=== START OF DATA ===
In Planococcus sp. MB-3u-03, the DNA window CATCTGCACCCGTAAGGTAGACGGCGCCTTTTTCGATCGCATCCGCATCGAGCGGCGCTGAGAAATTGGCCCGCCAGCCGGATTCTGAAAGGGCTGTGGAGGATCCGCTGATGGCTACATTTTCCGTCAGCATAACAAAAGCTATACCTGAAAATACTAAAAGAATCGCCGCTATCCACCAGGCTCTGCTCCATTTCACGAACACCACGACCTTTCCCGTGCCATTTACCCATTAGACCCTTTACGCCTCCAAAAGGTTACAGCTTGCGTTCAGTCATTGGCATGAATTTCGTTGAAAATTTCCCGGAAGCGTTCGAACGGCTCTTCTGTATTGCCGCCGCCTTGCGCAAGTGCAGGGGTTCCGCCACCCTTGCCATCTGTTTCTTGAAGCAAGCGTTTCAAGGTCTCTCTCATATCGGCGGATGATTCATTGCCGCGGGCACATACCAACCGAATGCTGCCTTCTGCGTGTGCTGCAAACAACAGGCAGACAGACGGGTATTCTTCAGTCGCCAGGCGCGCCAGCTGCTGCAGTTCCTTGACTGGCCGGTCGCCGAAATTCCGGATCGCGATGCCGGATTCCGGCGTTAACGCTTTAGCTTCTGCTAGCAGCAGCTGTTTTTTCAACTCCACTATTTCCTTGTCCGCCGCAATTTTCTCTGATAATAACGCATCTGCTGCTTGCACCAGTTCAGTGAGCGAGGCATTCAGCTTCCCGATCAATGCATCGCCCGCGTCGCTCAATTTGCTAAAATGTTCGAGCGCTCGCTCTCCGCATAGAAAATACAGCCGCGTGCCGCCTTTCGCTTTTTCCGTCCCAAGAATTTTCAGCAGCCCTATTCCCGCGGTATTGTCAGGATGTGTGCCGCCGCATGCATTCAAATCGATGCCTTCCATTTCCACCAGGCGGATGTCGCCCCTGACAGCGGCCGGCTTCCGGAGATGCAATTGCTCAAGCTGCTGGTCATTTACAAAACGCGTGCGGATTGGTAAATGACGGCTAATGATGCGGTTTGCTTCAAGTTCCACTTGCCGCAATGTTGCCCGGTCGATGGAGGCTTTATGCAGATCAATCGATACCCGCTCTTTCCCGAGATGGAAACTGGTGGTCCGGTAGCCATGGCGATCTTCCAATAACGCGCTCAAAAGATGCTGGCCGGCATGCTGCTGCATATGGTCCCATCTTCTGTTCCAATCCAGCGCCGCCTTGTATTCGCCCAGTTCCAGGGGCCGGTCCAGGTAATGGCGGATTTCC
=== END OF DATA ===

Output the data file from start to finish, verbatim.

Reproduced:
In Planococcus sp. MB-3u-03, the DNA window CATCTGCACCCGTAAGGTAGACGGCGCCTTTTTCGATCGCATCCGCATCGAGCGGCGCTGAGAAATTGGCCCGCCAGCCGGATTCTGAAAGGGCTGTGGAGGATCCGCTGATGGCTACATTTTCCGTCAGCATAACAAAAGCTATACCTGAAAATACTAAAAGAATCGCCGCTATCCACCAGGCTCTGCTCCATTTCACGAACACCACGACCTTTCCCGTGCCATTTACCCATTAGACCCTTTACGCCTCCAAAAGGTTACAGCTTGCGTTCAGTCATTGGCATGAATTTCGTTGAAAATTTCCCGGAAGCGTTCGAACGGCTCTTCTGTATTGCCGCCGCCTTGCGCAAGTGCAGGGGTTCCGCCACCCTTGCCATCTGTTTCTTGAAGCAAGCGTTTCAAGGTCTCTCTCATATCGGCGGATGATTCATTGCCGCGGGCACATACCAACCGAATGCTGCCTTCTGCGTGTGCTGCAAACAACAGGCAGACAGACGGGTATTCTTCAGTCGCCAGGCGCGCCAGCTGCTGCAGTTCCTTGACTGGCCGGTCGCCGAAATTCCGGATCGCGATGCCGGATTCCGGCGTTAACGCTTTAGCTTCTGCTAGCAGCAGCTGTTTTTTCAACTCCACTATTTCCTTGTCCGCCGCAATTTTCTCTGATAATAACGCATCTGCTGCTTGCACCAGTTCAGTGAGCGAGGCATTCAGCTTCCCGATCAATGCATCGCCCGCGTCGCTCAATTTGCTAAAATGTTCGAGCGCTCGCTCTCCGCATAGAAAATACAGCCGCGTGCCGCCTTTCGCTTTTTCCGTCCCAAGAATTTTCAGCAGCCCTATTCCCGCGGTATTGTCAGGATGTGTGCCGCCGCATGCATTCAAATCGATGCCTTCCATTTCCACCAGGCGGATGTCGCCCCTGACAGCGGCCGGCTTCCGGAGATGCAATTGCTCAAGCTGCTGGTCATTTACAAAACGCGTGCGGATTGGTAAATGACGGCTAATGATGCGGTTTGCTTCAAGTTCCACTTGCCGCAATGTTGCCCGGTCGATGGAGGCTTTATGCAGATCAATCGATACCCGCTCTTTCCCGAGATGGAAACTGGTGGTCCGGTAGCCATGGCGATCTTCCAATAACGCGCTCAAAAGATGCTGGCCGGCATGCTGCTGCATATGGTCCCATCTTCTGTTCCAATCCAGCGCCGCCTTGTATTCGCCCAGTTCCAGGGGCCGGTCCAGGTAATGGCGGATTTCC